Forms DS-160/DS-156, Nonimmigrant Visa Application are used for nonimmigrant, temporary travel to the United States and for K (fiancé(e)) visas. Form DS-260, Immigrant Visa Application is used for immigrant visa applicants. These forms are filed electronically to the Department of State. On May 31, 2019, new questions were added to the Forms DS-160/DS-156 and Form DS-260. These additional questions require applicants to disclose five years of social media and contact history when applying for a nonimmigrant or immigrant visa. Specifically, applicants are now required to disclose the social media platforms they have used within the previous five years, as well as provide their username for each platform. Please note that passwords for these accounts are not required and should not be provided. In addition, the applications request the applicant’s email addresses and phone numbers used in the past five years. Despite concerns raised by stakeholders, the Forms DS-160/156 and DS-260 have been updated to solicit this information. On September 4, 2019, DHS proposed changes to several immigration and travel forms to also collect social media information from applicants. The forms that would be affected by the new social media questions include USCIS Forms N–400, I–131, I–192, I–485, I–589, and I–751; CBP’s ESTA; and others.
Supreme Court Agreed to Review Three Cases Challenging the End of DACA
On June 28, 2019, the Supreme Court agreed to review three cases challenging the Trump Administration’s decision to end Deferred Action for Childhood Arrivals (DACA or “Dreamers”). In total, four federal appeals courts have heard arguments on whether President Trump went through the proper procedure to end DACA. Both the Ninth Circuit and the Fourth Circuit held that Trump’s decision to end DACA was improper. Decisions are still pending in the Second Circuit and D.C. Circuit. The Supreme Court is expected to issue its decision by June 2020. This means that current DACA recipients can continue to submit their renewal applications until that decision. DACA recipients will continue to receive protection from deportation and work permits, unless and until the Supreme Court issues a decision otherwise.
What are the Numbers for H-1B Petition Denials?
The National Foundation for American Policy analyzed the report from the H-1B Employer Data Hub and found that, “Between FY 2015 and FY 2018 the denial rate for new H-1B petitions quadrupled from 6% to 24%. To put this in perspective, between FY 2010 and FY 2015, the denial rate for initial H-1B petitions never exceeded 8%, while today the rate is 3 to 4 times higher.” Denial rates for initial H-1B petitions nearly doubled from 13% in FY 2017 to 24% in FY 2018 and climbed to 32% in the first quarter of 2019 due to Trump’s “Buy American, Hire American” Executive Order. H-1B extensions and transfers also had comparable denial increases. Petitions filed for the same workers with the same jobs that were previously approved, are now being denied. In FY 2017 the denial rate for these petitions was 5%. The rate more than doubled in FY 2018 to 13%.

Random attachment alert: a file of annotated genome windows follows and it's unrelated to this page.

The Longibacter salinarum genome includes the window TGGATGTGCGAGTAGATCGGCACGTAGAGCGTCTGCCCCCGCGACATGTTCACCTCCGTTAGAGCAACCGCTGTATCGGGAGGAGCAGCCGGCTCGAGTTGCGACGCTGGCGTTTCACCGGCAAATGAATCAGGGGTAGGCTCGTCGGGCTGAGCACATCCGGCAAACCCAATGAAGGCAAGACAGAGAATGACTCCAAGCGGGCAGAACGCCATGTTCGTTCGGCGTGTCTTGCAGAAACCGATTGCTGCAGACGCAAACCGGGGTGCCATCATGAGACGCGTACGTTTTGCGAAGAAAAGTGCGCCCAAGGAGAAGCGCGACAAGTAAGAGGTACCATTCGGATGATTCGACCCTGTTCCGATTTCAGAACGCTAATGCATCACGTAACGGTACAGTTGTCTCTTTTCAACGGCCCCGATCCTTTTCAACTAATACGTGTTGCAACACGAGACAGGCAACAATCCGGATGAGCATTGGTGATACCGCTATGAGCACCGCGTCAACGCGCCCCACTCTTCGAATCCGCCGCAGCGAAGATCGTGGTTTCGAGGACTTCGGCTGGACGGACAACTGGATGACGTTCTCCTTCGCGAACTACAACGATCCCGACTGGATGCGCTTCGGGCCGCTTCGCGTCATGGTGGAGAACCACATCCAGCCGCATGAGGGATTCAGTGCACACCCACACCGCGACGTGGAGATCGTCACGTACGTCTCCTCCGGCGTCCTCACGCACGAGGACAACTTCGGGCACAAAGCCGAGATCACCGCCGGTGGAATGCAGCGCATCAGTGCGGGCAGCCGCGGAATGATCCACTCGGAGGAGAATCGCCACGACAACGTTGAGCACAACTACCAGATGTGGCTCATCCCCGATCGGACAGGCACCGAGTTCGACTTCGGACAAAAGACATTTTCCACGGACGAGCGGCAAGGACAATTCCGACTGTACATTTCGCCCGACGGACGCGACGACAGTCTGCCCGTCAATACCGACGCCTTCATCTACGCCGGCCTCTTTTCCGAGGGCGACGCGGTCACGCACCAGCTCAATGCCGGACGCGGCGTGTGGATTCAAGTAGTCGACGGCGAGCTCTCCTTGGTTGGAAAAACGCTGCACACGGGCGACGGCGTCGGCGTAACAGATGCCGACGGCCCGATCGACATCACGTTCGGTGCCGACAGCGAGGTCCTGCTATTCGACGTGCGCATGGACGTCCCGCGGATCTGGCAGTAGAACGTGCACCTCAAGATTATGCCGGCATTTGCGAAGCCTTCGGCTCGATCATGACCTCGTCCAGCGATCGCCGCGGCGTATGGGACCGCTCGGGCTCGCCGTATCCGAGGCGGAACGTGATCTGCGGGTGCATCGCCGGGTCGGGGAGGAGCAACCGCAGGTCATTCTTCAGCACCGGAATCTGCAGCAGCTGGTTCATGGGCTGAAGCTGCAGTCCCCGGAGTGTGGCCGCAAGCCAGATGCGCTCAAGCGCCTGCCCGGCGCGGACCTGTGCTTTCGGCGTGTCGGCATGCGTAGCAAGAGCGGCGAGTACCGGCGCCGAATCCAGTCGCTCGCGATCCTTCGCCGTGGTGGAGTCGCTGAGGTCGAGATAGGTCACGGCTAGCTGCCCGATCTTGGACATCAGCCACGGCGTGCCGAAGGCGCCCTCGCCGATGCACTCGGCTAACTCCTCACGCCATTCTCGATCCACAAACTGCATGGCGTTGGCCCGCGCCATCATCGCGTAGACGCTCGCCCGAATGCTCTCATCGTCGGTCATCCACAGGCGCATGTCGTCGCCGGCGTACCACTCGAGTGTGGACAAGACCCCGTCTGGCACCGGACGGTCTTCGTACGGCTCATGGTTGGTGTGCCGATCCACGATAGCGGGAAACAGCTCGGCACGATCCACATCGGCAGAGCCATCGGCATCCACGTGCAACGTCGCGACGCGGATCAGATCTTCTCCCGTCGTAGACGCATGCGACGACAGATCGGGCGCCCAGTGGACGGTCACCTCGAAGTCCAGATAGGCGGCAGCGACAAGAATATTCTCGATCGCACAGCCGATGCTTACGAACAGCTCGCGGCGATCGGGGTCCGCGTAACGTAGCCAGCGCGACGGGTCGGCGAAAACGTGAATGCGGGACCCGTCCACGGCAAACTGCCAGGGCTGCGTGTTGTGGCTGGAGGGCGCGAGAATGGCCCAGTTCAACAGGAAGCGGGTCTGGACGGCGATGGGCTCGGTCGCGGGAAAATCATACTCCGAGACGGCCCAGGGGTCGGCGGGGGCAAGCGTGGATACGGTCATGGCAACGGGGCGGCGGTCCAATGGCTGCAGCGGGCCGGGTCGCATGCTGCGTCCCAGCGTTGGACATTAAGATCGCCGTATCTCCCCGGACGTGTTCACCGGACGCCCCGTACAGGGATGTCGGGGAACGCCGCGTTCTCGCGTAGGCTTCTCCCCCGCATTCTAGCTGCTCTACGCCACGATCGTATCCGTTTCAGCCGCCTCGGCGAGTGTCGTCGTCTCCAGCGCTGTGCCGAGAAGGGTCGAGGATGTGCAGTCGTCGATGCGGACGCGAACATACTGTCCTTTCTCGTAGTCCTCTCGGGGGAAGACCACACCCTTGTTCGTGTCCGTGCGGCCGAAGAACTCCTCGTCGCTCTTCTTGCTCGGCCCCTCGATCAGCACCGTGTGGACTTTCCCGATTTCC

Denial Rate: H-1B Petitions for Initial (New) Employment
|FISCAL YEAR||DENIAL RATE|
Source: USCIS, National Foundation for American Policy. *FY 2019 data through the second quarter of FY 2019. Percentages are rounded off. Data extracted and analyzed from USCIS H-1B Employer Data Hub.
Denial Rate: H-1B Extension Petitions for Continuing Employment
|FISCAL YEAR||DENIAL RATE|
Source: USCIS, National Foundation for American Policy. *FY 2019 data through the first two quarters of FY 2019. Percentages are rounded off. Data extracted and analyzed from USCIS H-1B Employer Data Hub.
* “Changes” by David Bowie (1971)
Participant Data And Fiduciary Liability: The Current Regulatory Environment, The Vanderbilt Lawsuit, And Best Practices For Benefit Plan Sponsors
With cybersecurity risks on the rise and increased awareness of the sophisticated ability of hackers in the modern world, many plan sponsors have expressed growing concerns that they may have fiduciary liability with respect to protection of participants’ personal information. By now, most plan sponsors have become accustomed to complying the Health Insurance Portability and Accountability Act (“HIPAA”) with respect to participant data within their employer-sponsored health plan. However, employers are not accustomed to applying such standards in the retirement plan context. Given the heightened cybersecurity risks in today’s digital society, employers serving as plan sponsors of retirement and welfare benefit plans should begin to implement policies and procedures to protect participant data and carefully monitor their service providers as they handle participant data.